July 16, 2013

 

lexi

What a terrible thing to do to a young child with a disability. Much credit must be given to the girl’s parents for accepting the apology. Many wouldn’t have:

An 11-year-old girl was barred from a museum’s exhibits because an employee said her wheelchair would dirty the carpet.

Lexi Haas of Charlotte, N.C., was visiting the Ships of the Sea Museum in Savannah, Ga., with her family on July 7 when a woman at the desk said Lexi would have to use a museum wheelchair, WBTV reports.

However, since Lexi is unable to sit up on her own, she was unable to use the museum’s strapless wheelchair, according to the station. The museum then proposed that Lexi watch a video outside while the rest of the family checked out the displays, but the family declined.

“We didn’t get to see the museum and my daughter’s feelings were hurt,” Lexi’s dad, Ken Haas, told The Huffington Post.

The museum confirmed the incident and issued a public and private apology for the employee’s behavior and misunderstanding of museum policy.

Instead of filing a complaint, the father said he accepted the apology and used the encounter to raise awareness.

“I’m happy people are more aware of disability rights and that’s plenty for me,” he told HuffPost. “I didn’t want anybody to get fired. I wanted them to update their policy and their way of thinking.”

Lexi has Kernicterus, a condition in which yellow pigment collects in brain tissue and causes neurological impairment. Lexi cannot speak well but can communicate “yes” or “no,” Haas said, and she was fully aware of what transpired.

“She’s not thinking about this,” he said, reiterating that “there wasn’t any real damage.”

“We like museums. We just want them to include everybody,” he added.

 

 

Click on the link to read my post on Disabled Children: A Missed Opportunity for Us All

Click on the link to read my post on Meet the 14-Year-Old on his Way to Becoming a Nobel Prize Winner (Video)

Click on the link to read my post on Treatment of Autistic Children Says a Lot About Our Failing System

Click on the link to read Our Real Heroes are Not Celebrities or Athletes

Disabled Children: A Missed Opportunity for Us All

June 29, 2013

disabled

I went to a funeral for a young girl earlier this month. She caught a virus as a baby and spent her short life in a wheelchair, unable to communicate in any meaningful way.

Her father is a family friend of mine and a brilliant parent. His eulogy moved me like a speech never has. He said that having her changed his life. He had never even spent time with a disabled person before he met her, let alone parent one. He said that she showed him what it means to have strength, find pleasure even when under duress and he noted that even though she was never able to say a word, she communicated through her eyes and smile.

He said that he and his wife were adamant that she go to a regular school rather than a school for the disabled. He didn’t want her to feel typecast or branded, so he felt that the conventional classroom experience would be beneficial. He recounted how loyal and caring her classmates were. They would nurture her, make her feel important even when she couldn’t do what they were doing and help her whenever she needed it.  He said that he was stunned that in her dying days, her classmates would regularly make visits to her and tell her stories and share jokes.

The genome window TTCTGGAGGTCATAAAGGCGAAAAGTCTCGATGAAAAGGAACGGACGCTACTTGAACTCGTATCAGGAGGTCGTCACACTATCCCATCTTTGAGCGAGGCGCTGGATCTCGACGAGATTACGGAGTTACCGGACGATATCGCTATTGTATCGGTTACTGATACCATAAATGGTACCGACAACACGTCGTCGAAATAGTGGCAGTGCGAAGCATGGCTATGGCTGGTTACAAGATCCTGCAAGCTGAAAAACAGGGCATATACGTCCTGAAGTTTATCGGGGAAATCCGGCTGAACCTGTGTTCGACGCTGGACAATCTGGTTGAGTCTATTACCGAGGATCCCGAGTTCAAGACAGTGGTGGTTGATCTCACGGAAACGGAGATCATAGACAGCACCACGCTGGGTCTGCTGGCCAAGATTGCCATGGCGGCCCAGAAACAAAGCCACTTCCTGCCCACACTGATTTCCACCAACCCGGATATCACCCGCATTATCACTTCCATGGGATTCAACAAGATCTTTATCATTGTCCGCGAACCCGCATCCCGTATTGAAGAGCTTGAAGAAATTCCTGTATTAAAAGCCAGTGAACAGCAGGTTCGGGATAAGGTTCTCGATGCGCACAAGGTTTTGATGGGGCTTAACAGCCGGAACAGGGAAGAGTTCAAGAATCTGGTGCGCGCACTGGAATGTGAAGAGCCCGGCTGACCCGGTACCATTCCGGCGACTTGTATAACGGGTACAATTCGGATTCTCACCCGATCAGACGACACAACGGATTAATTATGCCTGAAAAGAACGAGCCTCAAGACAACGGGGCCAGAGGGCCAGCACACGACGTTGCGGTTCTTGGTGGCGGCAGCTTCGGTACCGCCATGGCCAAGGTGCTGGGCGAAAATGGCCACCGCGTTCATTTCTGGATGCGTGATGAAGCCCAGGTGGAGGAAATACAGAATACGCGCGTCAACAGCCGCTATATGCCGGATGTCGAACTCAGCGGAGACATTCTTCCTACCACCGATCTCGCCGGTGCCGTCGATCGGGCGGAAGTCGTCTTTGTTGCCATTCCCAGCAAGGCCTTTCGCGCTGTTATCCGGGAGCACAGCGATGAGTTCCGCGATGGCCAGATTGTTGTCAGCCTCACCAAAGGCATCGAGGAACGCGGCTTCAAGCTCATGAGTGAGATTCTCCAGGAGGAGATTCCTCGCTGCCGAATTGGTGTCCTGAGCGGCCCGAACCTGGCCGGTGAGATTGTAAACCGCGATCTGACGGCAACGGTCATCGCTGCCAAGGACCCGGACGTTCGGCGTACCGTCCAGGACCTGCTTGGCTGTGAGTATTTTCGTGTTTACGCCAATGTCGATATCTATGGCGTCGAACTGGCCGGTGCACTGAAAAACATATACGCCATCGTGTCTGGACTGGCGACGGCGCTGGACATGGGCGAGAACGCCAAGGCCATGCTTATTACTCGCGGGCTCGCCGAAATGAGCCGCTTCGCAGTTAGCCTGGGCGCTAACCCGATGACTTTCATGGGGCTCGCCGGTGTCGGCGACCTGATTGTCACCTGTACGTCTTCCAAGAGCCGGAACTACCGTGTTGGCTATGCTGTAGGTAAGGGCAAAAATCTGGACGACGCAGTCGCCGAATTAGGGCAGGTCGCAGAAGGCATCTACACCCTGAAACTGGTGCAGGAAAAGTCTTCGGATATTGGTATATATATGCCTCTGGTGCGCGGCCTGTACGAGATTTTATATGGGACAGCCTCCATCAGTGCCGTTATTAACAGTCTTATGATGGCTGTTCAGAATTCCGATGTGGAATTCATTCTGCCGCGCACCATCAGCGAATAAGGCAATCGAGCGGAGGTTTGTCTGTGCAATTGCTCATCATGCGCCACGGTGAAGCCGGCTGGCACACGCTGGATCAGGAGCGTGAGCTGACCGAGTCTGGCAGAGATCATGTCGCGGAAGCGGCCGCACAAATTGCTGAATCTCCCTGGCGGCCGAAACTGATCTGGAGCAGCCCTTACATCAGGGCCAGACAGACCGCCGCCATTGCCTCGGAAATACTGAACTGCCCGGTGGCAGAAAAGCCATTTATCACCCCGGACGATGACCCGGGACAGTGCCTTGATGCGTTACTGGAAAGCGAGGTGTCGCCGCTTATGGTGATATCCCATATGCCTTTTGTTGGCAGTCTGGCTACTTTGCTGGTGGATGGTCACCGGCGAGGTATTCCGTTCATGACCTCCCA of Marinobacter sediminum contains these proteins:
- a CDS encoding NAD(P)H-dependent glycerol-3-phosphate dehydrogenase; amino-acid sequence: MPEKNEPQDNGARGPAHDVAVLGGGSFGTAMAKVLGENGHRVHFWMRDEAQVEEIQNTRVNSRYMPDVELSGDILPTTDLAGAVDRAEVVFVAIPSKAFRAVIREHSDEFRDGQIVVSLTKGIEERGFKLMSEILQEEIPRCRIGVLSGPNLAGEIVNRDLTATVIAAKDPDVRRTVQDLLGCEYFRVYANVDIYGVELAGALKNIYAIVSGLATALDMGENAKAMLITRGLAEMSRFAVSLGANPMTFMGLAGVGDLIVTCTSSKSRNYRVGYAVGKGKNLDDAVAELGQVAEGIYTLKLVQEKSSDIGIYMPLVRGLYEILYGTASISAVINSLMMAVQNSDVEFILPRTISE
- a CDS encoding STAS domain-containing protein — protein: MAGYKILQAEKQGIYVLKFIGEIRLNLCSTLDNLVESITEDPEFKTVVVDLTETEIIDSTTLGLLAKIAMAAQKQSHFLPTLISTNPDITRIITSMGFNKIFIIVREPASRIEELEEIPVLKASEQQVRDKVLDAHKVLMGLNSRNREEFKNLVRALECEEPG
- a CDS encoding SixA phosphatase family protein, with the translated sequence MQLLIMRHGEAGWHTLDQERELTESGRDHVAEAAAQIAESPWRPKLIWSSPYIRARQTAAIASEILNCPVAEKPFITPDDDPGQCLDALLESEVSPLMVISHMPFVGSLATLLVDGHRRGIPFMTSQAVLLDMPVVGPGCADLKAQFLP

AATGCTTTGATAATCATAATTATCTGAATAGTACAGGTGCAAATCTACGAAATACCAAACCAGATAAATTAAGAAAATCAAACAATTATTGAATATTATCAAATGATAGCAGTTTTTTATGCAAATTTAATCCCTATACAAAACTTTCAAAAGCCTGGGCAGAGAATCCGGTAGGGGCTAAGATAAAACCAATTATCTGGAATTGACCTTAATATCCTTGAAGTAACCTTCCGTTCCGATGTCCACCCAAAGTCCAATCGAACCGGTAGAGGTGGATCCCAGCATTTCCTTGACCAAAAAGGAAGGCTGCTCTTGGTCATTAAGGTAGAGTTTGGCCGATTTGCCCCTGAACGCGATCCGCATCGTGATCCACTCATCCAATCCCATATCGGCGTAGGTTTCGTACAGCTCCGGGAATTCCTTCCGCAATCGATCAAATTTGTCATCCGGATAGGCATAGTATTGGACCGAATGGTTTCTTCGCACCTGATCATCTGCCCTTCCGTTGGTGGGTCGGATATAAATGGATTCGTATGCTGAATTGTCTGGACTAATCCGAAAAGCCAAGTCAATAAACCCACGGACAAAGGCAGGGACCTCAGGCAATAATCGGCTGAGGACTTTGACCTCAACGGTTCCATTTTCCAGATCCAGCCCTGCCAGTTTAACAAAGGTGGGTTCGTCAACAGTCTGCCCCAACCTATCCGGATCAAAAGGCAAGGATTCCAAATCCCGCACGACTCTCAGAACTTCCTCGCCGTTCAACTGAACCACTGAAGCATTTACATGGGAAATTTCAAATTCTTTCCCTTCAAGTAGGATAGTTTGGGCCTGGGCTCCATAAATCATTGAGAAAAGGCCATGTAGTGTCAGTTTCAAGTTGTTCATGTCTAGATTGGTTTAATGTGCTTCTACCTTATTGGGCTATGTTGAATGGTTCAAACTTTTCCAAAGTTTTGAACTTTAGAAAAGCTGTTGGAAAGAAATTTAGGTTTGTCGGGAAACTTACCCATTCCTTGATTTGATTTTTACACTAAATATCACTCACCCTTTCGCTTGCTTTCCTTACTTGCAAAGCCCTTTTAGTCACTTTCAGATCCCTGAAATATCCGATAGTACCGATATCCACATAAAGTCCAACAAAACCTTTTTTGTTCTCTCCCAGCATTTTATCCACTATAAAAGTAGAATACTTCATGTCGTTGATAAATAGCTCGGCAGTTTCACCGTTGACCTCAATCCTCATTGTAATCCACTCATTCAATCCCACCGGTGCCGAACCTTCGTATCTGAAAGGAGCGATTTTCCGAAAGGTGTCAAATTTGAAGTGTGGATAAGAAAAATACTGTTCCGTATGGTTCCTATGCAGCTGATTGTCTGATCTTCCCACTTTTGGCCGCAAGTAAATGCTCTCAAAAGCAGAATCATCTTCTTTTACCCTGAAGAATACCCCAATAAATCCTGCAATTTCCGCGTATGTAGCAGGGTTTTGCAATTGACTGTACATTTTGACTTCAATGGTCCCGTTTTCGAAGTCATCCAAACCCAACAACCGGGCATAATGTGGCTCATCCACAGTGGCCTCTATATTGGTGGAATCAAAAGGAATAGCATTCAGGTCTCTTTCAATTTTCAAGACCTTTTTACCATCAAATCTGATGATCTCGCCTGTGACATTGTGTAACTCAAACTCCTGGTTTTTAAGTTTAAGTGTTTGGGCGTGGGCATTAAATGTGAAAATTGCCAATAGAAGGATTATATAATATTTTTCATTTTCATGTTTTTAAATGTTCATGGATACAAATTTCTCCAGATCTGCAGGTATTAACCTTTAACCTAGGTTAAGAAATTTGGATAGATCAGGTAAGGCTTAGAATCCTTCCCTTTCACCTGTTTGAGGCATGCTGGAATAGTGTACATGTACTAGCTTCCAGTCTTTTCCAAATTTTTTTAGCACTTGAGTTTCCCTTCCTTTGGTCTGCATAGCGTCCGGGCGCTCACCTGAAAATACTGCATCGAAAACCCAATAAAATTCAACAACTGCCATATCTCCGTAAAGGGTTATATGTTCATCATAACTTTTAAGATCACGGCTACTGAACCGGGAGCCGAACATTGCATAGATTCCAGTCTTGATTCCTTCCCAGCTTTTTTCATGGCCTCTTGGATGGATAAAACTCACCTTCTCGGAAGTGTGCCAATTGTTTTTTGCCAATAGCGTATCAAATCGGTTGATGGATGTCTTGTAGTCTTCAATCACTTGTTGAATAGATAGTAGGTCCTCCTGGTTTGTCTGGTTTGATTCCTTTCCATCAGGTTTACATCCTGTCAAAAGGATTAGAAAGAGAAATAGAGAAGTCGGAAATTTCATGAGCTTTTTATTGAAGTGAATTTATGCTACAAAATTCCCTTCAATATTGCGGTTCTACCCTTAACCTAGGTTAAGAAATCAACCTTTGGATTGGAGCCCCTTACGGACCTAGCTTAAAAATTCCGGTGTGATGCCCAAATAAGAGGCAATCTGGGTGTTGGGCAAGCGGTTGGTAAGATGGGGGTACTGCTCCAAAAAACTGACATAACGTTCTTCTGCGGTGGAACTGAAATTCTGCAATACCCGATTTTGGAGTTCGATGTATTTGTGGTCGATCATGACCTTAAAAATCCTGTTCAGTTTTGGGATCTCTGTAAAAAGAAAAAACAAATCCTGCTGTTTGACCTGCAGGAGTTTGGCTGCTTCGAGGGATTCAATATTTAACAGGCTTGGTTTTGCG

He concluded by saying that he know fully appreciates how everyone in this world has a great purpose and a lasting contribution to make. His daughter showed him that much can be achieved, even under the toughest of circumstances.

There was not a dry eye in the house.

Reflecting on the eulogy, I can’t help but wonder if we have the right system in place for educating children with disabilities. Whilst I appreciate that severely handicapped children have special needs which may not be able to be fully accommodated in a regular classroom, it concerns me that our children do not get the opportunity to spend time and communicate with disabled children. It’s almost as if they are purposely separated from each other. Surely, it would make sense to pair our schools with associated schools for the disabled so that there can be days throughout the year where such interaction is possible. By forming alliances with schools for deaf, blind and wheelchair bound students, our students will get a greater awareness of the virtues of disabled children, and the disabled will be able to see the possibilities of making friendships beyond their handicap subgroup.

In my view it’s a clear win/win!

 

Click on the link to read my post on Meet the 14-Year-Old on his Way to Becoming a Nobel Prize Winner (Video)

Click on the link to read my post on Treatment of Autistic Children Says a Lot About Our Failing System

Click on the link to read Our Real Heroes are Not Celebrities or Athletes

Click on the link to read Girl Writes Cute Note to the Queen

Click on the link to read Instead of Teaching a Baby to Read, Teach it to Smile

Click on the link to read The 15 Most Commonly Misspelled Words in the English Language

Click on the link to read Who Said Grammar Isn’t Important?